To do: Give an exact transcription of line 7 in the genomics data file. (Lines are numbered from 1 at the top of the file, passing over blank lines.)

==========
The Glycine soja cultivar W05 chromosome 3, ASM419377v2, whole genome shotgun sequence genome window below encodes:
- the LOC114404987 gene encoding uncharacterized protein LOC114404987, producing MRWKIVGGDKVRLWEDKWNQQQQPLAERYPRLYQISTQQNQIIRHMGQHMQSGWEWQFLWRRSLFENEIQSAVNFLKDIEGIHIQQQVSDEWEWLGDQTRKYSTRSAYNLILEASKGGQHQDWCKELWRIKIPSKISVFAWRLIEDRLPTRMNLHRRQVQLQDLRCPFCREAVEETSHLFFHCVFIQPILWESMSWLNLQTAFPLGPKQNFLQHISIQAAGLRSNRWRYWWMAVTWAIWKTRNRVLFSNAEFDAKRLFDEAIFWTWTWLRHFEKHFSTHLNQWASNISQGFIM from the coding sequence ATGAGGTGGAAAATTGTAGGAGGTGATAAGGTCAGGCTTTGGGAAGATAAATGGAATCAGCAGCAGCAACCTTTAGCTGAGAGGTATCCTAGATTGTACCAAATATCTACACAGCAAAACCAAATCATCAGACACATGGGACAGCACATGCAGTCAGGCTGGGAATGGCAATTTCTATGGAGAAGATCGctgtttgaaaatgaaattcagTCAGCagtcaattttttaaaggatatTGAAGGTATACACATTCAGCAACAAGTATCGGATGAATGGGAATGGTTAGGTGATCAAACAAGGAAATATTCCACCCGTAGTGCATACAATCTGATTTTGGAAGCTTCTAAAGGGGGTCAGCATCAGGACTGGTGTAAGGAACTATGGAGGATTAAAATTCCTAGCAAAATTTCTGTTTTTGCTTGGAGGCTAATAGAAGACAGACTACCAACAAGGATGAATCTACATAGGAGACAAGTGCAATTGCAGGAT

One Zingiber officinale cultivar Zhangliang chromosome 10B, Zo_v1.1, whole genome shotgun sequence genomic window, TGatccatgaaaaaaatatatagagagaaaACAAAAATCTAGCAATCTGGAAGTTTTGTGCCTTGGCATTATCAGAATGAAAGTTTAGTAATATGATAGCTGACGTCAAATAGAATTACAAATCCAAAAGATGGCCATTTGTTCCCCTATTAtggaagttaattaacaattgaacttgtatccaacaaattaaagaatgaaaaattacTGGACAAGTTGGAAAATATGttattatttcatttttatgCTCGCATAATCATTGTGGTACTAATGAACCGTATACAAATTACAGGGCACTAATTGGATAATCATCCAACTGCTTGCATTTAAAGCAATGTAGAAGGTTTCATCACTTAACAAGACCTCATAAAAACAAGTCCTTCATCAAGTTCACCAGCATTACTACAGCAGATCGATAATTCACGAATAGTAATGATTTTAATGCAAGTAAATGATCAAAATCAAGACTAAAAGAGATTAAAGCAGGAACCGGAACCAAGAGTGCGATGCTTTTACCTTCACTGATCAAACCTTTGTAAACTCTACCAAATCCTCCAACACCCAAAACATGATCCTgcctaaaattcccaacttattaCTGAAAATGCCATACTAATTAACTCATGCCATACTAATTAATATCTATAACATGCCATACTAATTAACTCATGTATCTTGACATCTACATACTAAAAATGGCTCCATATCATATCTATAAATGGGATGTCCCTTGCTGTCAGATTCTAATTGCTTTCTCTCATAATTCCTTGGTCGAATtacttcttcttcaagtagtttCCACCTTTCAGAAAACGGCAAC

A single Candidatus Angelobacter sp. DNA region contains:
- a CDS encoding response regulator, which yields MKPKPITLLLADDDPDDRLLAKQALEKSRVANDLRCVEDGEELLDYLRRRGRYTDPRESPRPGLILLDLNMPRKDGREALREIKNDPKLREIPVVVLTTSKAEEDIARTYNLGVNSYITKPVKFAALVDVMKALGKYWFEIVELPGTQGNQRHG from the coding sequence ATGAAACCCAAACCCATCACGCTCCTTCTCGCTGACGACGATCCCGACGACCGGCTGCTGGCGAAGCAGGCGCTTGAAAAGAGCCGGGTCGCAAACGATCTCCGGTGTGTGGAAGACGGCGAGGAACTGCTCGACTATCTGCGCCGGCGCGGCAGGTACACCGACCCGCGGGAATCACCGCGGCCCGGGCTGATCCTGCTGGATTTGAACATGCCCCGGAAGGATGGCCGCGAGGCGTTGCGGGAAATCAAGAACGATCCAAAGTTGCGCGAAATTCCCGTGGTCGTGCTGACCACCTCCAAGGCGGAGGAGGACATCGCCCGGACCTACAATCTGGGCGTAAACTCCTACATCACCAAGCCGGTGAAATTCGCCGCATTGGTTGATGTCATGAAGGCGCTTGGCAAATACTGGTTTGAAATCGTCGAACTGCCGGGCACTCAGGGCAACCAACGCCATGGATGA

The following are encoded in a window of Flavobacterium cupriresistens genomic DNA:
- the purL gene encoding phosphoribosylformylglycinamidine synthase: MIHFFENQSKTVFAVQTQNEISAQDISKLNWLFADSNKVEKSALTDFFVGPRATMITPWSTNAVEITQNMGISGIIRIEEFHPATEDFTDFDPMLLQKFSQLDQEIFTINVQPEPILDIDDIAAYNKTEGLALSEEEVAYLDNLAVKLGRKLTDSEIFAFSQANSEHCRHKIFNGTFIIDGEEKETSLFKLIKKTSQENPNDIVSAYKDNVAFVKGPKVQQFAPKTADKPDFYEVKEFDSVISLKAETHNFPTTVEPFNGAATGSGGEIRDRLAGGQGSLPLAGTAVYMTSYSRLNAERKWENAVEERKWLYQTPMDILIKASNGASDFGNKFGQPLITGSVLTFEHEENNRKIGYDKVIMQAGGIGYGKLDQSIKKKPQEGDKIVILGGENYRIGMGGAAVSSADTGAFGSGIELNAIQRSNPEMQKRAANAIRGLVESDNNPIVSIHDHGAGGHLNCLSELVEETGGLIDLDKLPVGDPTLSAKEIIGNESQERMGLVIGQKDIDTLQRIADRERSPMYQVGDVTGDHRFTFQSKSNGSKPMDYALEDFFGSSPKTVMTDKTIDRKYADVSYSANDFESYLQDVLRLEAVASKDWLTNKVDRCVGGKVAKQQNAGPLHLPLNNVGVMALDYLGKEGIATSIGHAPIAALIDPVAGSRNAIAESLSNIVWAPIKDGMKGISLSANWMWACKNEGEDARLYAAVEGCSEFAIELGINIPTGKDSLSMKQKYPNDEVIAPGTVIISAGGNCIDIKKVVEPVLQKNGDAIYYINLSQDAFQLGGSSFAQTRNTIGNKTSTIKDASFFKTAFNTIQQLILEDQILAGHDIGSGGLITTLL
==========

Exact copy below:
- the purL gene encoding phosphoribosylformylglycinamidine synthase: MIHFFENQSKTVFAVQTQNEISAQDISKLNWLFADSNKVEKSALTDFFVGPRATMITPWSTNAVEITQNMGISGIIRIEEFHPATEDFTDFDPMLLQKFSQLDQEIFTINVQPEPILDIDDIAAYNKTEGLALSEEEVAYLDNLAVKLGRKLTDSEIFAFSQANSEHCRHKIFNGTFIIDGEEKETSLFKLIKKTSQENPNDIVSAYKDNVAFVKGPKVQQFAPKTADKPDFYEVKEFDSVISLKAETHNFPTTVEPFNGAATGSGGEIRDRLAGGQGSLPLAGTAVYMTSYSRLNAERKWENAVEERKWLYQTPMDILIKASNGASDFGNKFGQPLITGSVLTFEHEENNRKIGYDKVIMQAGGIGYGKLDQSIKKKPQEGDKIVILGGENYRIGMGGAAVSSADTGAFGSGIELNAIQRSNPEMQKRAANAIRGLVESDNNPIVSIHDHGAGGHLNCLSELVEETGGLIDLDKLPVGDPTLSAKEIIGNESQERMGLVIGQKDIDTLQRIADRERSPMYQVGDVTGDHRFTFQSKSNGSKPMDYALEDFFGSSPKTVMTDKTIDRKYADVSYSANDFESYLQDVLRLEAVASKDWLTNKVDRCVGGKVAKQQNAGPLHLPLNNVGVMALDYLGKEGIATSIGHAPIAALIDPVAGSRNAIAESLSNIVWAPIKDGMKGISLSANWMWACKNEGEDARLYAAVEGCSEFAIELGINIPTGKDSLSMKQKYPNDEVIAPGTVIISAGGNCIDIKKVVEPVLQKNGDAIYYINLSQDAFQLGGSSFAQTRNTIGNKTSTIKDASFFKTAFNTIQQLILEDQILAGHDIGSGGLITTLL